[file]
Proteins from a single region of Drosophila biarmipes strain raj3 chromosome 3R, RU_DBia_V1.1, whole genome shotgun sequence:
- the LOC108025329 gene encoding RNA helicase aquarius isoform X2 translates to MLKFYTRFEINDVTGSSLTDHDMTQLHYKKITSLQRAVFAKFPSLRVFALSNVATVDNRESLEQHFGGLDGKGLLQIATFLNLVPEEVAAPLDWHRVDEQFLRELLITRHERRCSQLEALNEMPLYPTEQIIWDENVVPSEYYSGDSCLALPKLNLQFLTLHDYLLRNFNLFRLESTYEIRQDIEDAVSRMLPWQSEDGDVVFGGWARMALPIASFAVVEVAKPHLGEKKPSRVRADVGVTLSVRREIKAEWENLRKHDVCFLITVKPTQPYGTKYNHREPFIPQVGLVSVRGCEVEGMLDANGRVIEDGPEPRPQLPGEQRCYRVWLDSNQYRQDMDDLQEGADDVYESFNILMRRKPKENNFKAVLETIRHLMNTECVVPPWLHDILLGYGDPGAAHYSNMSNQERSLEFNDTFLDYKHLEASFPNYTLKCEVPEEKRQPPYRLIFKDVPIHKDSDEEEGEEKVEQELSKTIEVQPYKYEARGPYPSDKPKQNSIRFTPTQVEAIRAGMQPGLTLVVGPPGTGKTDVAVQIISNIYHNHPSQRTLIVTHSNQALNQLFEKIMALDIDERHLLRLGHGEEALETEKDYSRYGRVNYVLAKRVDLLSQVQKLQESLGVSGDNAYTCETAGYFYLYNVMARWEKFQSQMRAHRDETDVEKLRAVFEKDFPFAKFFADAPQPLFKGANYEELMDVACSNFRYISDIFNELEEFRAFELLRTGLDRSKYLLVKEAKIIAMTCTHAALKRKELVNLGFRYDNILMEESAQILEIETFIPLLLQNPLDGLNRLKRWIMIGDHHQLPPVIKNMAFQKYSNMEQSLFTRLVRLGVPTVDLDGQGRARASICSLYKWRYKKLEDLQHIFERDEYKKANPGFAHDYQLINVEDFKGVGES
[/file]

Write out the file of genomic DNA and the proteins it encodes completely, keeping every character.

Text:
Proteins from a single region of Drosophila biarmipes strain raj3 chromosome 3R, RU_DBia_V1.1, whole genome shotgun sequence:
- the LOC108025329 gene encoding RNA helicase aquarius isoform X2 translates to MLKFYTRFEINDVTGSSLTDHDMTQLHYKKITSLQRAVFAKFPSLRVFALSNVATVDNRESLEQHFGGLDGKGLLQIATFLNLVPEEVAAPLDWHRVDEQFLRELLITRHERRCSQLEALNEMPLYPTEQIIWDENVVPSEYYSGDSCLALPKLNLQFLTLHDYLLRNFNLFRLESTYEIRQDIEDAVSRMLPWQSEDGDVVFGGWARMALPIASFAVVEVAKPHLGEKKPSRVRADVGVTLSVRREIKAEWENLRKHDVCFLITVKPTQPYGTKYNHREPFIPQVGLVSVRGCEVEGMLDANGRVIEDGPEPRPQLPGEQRCYRVWLDSNQYRQDMDDLQEGADDVYESFNILMRRKPKENNFKAVLETIRHLMNTECVVPPWLHDILLGYGDPGAAHYSNMSNQERSLEFNDTFLDYKHLEASFPNYTLKCEVPEEKRQPPYRLIFKDVPIHKDSDEEEGEEKVEQELSKTIEVQPYKYEARGPYPSDKPKQNSIRFTPTQVEAIRAGMQPGLTLVVGPPGTGKTDVAVQIISNIYHNHPSQRTLIVTHSNQALNQLFEKIMALDIDERHLLRLGHGEEALETEKDYSRYGRVNYVLAKRVDLLSQVQKLQESLGVSGDNAYTCETAGYFYLYNVMARWEKFQSQMRAHRDETDVEKLRAVFEKDFPFAKFFADAPQPLFKGANYEELMDVACSNFRYISDIFNELEEFRAFELLRTGLDRSKYLLVKEAKIIAMTCTHAALKRKELVNLGFRYDNILMEESAQILEIETFIPLLLQNPLDGLNRLKRWIMIGDHHQLPPVIKNMAFQKYSNMEQSLFTRLVRLGVPTVDLDGQGRARASICSLYKWRYKKLEDLQHIFERDEYKKANPGFAHDYQLINVEDFKGVGES